One indicium of how divided we as a society have become (besides the sharp split in both Alexandria’s mayoral primary and statewide in the Republican Senate contest) is how extraordinary, even in the “dog days of summer,” controversies dominate the letters in the “pet gazette” edition even!
Cam Cook criticizes “cosmetic” changes Sheriff Lawhorn made after meeting with immigration advocates. Cook complains that the sheriff is turning inmates over to federal immigration authorities based on a civil immigration infraction. Cook believes, instead, the sheriff should only honor judicial warrants.
In the absence of evidence, more than a small fraction of inmates immigration authorities seek are wrongly identified, all requiring a judicial warrant does is introduce inefficiencies into immigration enforcement processes. Just as enforcement agencies issue valid arrest warrants for crimes without need for a judge’s signature, why would a judge’s signature be needed for a civil infraction? Police agencies, in matter of course, enforce civil infractions, such as typical traffic violations and parking tickets, along with criminal ones without judicial involvement at their initial stages.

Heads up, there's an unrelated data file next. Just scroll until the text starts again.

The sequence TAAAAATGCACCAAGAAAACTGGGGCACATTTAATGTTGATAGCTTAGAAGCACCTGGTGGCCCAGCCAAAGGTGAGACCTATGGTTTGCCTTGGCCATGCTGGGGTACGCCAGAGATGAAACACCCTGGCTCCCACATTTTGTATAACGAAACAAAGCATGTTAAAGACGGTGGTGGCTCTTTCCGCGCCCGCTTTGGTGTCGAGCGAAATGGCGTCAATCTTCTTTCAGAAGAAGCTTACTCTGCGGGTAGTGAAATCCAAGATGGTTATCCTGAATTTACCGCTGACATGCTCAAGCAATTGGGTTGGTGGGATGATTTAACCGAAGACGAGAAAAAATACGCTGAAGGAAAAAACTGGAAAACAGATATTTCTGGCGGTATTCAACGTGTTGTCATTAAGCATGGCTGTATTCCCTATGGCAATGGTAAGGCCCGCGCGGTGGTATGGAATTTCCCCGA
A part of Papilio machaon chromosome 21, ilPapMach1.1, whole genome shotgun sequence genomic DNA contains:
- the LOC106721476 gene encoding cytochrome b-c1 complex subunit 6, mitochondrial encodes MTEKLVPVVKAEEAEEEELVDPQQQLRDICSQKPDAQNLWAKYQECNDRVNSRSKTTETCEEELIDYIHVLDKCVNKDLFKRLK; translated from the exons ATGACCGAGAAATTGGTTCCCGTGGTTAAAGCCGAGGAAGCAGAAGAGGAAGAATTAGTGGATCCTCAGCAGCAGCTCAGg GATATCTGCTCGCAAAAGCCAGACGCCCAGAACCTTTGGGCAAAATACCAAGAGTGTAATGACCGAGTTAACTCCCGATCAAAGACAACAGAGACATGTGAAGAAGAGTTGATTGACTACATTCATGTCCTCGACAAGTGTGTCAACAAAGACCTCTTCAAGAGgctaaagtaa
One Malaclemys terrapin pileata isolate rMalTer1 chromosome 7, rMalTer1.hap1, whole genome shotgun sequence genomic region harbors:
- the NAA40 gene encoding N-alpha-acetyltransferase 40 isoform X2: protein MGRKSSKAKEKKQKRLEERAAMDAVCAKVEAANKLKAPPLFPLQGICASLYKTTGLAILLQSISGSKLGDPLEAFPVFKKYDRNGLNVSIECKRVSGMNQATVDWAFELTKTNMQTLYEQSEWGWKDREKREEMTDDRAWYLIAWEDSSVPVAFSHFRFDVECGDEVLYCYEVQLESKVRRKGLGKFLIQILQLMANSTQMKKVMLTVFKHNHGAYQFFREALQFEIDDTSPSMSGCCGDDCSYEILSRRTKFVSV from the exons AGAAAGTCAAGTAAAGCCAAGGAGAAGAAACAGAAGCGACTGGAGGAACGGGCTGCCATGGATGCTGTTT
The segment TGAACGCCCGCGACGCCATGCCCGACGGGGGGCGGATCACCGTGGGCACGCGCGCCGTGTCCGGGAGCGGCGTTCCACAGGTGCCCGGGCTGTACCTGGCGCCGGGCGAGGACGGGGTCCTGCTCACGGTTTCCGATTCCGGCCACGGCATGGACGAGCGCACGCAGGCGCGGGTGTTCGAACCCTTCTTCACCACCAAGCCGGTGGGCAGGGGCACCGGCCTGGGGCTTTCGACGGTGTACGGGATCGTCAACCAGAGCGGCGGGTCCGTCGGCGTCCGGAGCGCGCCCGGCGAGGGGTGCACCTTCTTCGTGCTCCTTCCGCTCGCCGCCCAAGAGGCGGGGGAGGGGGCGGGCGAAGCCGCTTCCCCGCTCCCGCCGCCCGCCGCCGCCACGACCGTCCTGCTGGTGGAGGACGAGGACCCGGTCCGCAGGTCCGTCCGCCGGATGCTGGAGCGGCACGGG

Law and order are best maintained when police agencies cooperate fully as they can and standardize countrywide their protocols for interacting with one another.
The writer may be upset about immigration law, and wish to burden enforcement where those laws are less popular than in most of the country, but this approach, which thus far Sheriff Lawhorn has commendably resisted, only undermines respect for law. We all have the ability as best we can, by laws we don’t like and even in concert with others of like mind can’t change, but burdening or undermining their enforcement can cause chaos.